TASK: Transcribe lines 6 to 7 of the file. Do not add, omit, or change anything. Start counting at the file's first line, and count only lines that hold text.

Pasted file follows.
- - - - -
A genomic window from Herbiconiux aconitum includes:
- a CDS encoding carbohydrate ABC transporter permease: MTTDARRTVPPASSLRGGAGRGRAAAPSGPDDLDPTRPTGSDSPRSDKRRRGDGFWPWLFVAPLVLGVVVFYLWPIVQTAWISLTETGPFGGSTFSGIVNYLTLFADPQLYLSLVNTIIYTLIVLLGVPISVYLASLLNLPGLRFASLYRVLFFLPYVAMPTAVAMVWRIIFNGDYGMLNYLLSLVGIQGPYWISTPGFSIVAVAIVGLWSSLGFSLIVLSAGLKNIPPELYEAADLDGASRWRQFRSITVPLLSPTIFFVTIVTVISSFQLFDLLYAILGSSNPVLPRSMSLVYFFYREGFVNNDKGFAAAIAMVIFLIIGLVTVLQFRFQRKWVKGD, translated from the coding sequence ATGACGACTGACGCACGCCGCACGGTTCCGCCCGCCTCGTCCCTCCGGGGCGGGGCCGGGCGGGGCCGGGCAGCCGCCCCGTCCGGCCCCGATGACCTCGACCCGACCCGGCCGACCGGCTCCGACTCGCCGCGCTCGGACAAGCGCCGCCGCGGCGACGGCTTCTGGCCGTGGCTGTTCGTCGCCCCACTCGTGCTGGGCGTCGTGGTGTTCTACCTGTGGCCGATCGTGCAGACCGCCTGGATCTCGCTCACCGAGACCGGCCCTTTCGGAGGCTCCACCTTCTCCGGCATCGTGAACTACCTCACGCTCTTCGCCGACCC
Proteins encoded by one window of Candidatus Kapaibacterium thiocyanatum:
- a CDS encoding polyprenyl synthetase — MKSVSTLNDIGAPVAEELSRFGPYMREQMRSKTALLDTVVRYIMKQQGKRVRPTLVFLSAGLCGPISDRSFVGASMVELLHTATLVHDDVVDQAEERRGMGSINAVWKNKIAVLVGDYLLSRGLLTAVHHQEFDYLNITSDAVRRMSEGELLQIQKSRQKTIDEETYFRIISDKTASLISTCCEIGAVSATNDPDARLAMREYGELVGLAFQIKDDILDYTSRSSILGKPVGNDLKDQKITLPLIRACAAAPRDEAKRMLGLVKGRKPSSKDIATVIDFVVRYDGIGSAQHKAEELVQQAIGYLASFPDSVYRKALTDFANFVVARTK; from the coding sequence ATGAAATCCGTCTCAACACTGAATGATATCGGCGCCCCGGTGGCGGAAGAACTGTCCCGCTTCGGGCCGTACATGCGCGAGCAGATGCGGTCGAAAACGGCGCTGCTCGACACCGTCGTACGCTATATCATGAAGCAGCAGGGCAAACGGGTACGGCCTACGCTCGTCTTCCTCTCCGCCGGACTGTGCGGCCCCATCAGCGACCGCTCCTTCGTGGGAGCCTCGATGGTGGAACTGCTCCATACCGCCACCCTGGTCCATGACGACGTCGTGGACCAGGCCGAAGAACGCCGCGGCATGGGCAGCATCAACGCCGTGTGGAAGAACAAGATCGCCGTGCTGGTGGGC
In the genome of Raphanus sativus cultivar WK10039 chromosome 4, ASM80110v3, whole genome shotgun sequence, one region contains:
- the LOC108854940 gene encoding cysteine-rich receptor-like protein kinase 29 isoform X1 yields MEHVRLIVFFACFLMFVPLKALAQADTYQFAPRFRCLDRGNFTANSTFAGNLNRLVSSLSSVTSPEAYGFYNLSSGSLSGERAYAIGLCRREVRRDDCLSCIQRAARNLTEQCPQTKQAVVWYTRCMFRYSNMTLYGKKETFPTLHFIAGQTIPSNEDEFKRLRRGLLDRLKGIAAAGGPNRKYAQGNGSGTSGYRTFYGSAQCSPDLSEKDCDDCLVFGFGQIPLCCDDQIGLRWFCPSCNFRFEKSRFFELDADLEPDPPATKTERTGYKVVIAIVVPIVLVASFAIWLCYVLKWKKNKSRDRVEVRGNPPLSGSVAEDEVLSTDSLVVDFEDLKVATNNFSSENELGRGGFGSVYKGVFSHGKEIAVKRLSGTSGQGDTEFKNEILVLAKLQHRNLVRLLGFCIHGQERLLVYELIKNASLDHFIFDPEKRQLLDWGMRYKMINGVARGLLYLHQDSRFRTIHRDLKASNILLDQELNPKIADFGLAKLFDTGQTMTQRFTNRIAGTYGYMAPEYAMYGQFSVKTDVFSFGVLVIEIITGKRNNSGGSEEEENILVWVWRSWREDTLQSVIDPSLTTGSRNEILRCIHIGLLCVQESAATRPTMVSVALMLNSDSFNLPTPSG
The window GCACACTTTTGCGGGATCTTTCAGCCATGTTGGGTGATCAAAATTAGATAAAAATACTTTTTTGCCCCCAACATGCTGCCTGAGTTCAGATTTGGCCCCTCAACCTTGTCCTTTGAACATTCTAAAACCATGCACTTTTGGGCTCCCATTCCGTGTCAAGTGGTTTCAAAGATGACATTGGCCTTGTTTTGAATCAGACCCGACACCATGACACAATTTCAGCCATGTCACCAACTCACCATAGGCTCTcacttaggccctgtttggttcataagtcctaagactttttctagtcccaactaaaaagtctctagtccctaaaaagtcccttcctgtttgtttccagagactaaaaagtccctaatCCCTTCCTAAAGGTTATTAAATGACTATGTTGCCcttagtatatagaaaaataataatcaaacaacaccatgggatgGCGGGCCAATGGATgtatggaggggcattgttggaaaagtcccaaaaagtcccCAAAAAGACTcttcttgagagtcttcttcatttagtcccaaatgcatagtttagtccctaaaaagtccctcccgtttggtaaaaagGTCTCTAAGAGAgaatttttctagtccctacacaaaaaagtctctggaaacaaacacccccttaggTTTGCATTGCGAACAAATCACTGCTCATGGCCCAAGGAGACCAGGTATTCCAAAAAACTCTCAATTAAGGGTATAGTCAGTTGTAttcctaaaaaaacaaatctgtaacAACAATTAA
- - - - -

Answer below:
- the LOC108854940 gene encoding cysteine-rich receptor-like protein kinase 29 isoform X1 yields MEHVRLIVFFACFLMFVPLKALAQADTYQFAPRFRCLDRGNFTANSTFAGNLNRLVSSLSSVTSPEAYGFYNLSSGSLSGERAYAIGLCRREVRRDDCLSCIQRAARNLTEQCPQTKQAVVWYTRCMFRYSNMTLYGKKETFPTLHFIAGQTIPSNEDEFKRLRRGLLDRLKGIAAAGGPNRKYAQGNGSGTSGYRTFYGSAQCSPDLSEKDCDDCLVFGFGQIPLCCDDQIGLRWFCPSCNFRFEKSRFFELDADLEPDPPATKTERTGYKVVIAIVVPIVLVASFAIWLCYVLKWKKNKSRDRVEVRGNPPLSGSVAEDEVLSTDSLVVDFEDLKVATNNFSSENELGRGGFGSVYKGVFSHGKEIAVKRLSGTSGQGDTEFKNEILVLAKLQHRNLVRLLGFCIHGQERLLVYELIKNASLDHFIFDPEKRQLLDWGMRYKMINGVARGLLYLHQDSRFRTIHRDLKASNILLDQELNPKIADFGLAKLFDTGQTMTQRFTNRIAGTYGYMAPEYAMYGQFSVKTDVFSFGVLVIEIITGKRNNSGGSEEEENILVWVWRSWREDTLQSVIDPSLTTGSRNEILRCIHIGLLCVQESAATRPTMVSVALMLNSDSFNLPTPSG
The window GCACACTTTTGCGGGATCTTTCAGCCATGTTGGGTGATCAAAATTAGATAAAAATACTTTTTTGCCCCCAACATGCTGCCTGAGTTCAGATTTGGCCCCTCAACCTTGTCCTTTGAACATTCTAAAACCATGCACTTTTGGGCTCCCATTCCGTGTCAAGTGGTTTCAAAGATGACATTGGCCTTGTTTTGAATCAGACCCGACACCATGACACAATTTCAGCCATGTCACCAACTCACCATAGGCTCTcacttaggccctgtttggttcataagtcctaagactttttctagtcccaactaaaaagtctctagtccctaaaaagtcccttcctgtttgtttccagagactaaaaagtccctaatCCCTTCCTAAAGGTTATTAAATGACTATGTTGCCcttagtatatagaaaaataataatcaaacaacaccatgggatgGCGGGCCAATGGATgtatggaggggcattgttggaaaagtcccaaaaagtcccCAAAAAGACTcttcttgagagtcttcttcatttagtcccaaatgcatagtttagtccctaaaaagtccctcccgtttggtaaaaagGTCTCTAAGAGAgaatttttctagtccctacacaaaaaagtctctggaaacaaacacccccttaggTTTGCATTGCGAACAAATCACTGCTCATGGCCCAAGGAGACCAGGTATTCCAAAAAACTCTCAATTAAGGGTATAGTCAGTTGTAttcctaaaaaaacaaatctgtaacAACAATTAA